A happy ending for Ebony? Iconic photo archive sold to foundations planning to donate it
Ebony magazine’s legendary photo archive — which includes iconic images of Muhammad Ali, Jimi Hendrix, Billie Holiday, Nat King Cole and James Brown — has been sold for $30 million to a consortium of charitable foundations.
The Ford Foundation, the J. Paul Getty Trust, the John D. and Catherine T. MacArthur Foundation and the Andrew W. Mellon Foundation on Thursday acquired the archive of more than 4 million prints and negatives from the Johnson Publishing Company, the publisher and former owner of Ebony and Jet magazines, as part ofthat took place earlier this month.
The sale, part of JPC’s Chapter 7 bankruptcy filing, was approved by a bankruptcy court in Chicago on Thursday.
The foundations plan to share the archive with the public by donating them to the Smithsonian National Museum of African American History and Culture, the Getty Research Institute and other leading cultural institutions “for the public benefit to ensure the broadest access for the general public and use by scholars, researchers, journalists, and other interested parties,” according to a statement from the Ford Foundation that announced the acquisition following Johnson’s bankruptcy court hearing.
The massive archive spans more than 70 years and offers remarkable insight into everyday life in Black America, including up close and personal photographs of artists, celebrities and leaders, the statement said. Historic images also capture moments of grief and horror such as Coretta Scott King at husband Martin Luther King’s funeral and the mutilated body of Emmett Till in his coffin following his slaying in the Jim Crow era.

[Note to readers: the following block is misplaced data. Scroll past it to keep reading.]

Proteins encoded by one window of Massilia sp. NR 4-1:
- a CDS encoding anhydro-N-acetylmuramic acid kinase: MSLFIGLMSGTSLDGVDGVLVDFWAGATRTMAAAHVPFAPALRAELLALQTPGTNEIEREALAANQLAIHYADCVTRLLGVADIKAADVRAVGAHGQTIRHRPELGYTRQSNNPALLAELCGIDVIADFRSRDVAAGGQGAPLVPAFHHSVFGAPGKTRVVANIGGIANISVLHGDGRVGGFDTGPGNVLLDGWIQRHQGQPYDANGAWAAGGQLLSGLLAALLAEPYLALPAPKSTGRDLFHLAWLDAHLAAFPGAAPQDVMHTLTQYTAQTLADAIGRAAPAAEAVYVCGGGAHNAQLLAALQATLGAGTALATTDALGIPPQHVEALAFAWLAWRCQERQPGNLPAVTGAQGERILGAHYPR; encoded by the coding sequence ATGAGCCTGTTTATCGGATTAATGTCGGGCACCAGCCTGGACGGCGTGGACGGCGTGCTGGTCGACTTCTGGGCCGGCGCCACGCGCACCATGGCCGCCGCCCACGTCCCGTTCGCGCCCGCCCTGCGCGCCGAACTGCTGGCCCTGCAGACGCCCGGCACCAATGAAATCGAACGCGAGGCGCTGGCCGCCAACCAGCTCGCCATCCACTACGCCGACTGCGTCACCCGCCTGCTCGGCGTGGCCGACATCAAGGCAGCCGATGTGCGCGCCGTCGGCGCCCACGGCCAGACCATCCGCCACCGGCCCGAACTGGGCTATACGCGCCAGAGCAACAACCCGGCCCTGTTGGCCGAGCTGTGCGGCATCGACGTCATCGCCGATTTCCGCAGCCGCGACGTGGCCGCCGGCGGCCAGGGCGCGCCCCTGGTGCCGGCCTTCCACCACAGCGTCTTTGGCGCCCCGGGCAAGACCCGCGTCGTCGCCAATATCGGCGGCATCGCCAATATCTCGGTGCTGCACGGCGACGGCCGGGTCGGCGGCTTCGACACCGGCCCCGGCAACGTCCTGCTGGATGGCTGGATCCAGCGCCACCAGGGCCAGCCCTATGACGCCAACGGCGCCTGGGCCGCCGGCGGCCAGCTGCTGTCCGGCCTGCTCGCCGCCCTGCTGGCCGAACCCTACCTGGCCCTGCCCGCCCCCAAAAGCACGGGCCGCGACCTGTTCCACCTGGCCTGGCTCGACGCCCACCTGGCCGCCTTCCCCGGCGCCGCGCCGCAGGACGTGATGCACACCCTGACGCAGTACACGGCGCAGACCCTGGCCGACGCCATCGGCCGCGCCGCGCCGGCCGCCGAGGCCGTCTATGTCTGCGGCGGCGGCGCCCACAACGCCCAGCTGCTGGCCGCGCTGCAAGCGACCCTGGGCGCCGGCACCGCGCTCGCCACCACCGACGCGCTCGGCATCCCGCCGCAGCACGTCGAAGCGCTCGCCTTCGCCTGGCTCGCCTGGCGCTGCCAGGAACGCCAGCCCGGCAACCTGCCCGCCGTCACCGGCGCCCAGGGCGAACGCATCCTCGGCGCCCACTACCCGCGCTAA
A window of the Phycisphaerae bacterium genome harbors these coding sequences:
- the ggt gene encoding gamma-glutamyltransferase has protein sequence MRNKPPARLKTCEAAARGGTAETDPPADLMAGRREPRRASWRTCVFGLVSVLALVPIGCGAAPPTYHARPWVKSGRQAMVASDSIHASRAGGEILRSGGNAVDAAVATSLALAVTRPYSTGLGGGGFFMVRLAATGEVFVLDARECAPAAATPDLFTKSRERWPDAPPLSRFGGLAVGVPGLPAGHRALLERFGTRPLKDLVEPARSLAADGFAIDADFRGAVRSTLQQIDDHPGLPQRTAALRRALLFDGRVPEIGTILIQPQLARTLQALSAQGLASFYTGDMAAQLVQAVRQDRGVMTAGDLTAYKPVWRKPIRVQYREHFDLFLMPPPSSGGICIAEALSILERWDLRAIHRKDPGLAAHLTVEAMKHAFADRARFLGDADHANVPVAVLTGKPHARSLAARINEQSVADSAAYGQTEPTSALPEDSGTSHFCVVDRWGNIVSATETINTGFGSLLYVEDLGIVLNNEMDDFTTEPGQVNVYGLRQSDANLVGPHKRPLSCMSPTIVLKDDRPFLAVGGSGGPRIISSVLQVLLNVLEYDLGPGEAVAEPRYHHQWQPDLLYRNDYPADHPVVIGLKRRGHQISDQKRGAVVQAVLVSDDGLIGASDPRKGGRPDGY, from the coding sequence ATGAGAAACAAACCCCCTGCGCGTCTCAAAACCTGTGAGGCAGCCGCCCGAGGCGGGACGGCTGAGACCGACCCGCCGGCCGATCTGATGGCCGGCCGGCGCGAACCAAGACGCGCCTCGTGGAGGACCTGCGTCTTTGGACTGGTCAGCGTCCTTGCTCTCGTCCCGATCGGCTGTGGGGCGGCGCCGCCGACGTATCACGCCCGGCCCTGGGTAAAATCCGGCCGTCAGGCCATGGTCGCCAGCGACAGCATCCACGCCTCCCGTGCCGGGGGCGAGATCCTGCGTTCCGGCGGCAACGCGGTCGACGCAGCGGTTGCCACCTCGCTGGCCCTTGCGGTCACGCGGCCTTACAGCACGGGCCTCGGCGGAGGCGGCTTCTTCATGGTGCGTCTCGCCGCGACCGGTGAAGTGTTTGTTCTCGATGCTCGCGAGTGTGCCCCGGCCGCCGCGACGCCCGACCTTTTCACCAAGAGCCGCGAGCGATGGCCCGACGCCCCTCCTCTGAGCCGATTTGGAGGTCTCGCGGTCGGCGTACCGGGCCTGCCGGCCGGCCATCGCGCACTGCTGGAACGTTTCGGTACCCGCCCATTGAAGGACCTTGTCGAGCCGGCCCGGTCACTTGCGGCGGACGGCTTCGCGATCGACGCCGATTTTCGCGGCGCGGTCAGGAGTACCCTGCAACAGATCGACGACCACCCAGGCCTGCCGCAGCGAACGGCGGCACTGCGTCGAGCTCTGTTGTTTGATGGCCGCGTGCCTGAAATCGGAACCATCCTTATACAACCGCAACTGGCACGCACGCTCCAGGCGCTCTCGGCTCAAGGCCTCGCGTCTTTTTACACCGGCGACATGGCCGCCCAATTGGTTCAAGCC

“We’re thrilled with the outcome,” Ford Foundation president Darren Walker said in a statement Thursday. “This archive is a national treasure and one of tremendous importance to the telling of black history in America. We felt it was imperative to preserve these images, to give them the exposure they deserve and make them readily available to the public.”
“There is no greater repository of the history of the modern African American experience than this archive. Saving it and making it available to the public is a great honor and a grave responsibility,” added James Cuno, president of the J. Paul Getty Trust.
Ebony magazine was founded by businessman John H. Johnson in 1945 in Chicago, with Jet following six years later. The magazines quickly became the most recognizable national publications for African American readers, and were well known for their photography.
Johnson Publishing Co., which sold off Ebony in 2016, originally retained its impressive photo archive but then put it up for auction this month to repay its creditors.
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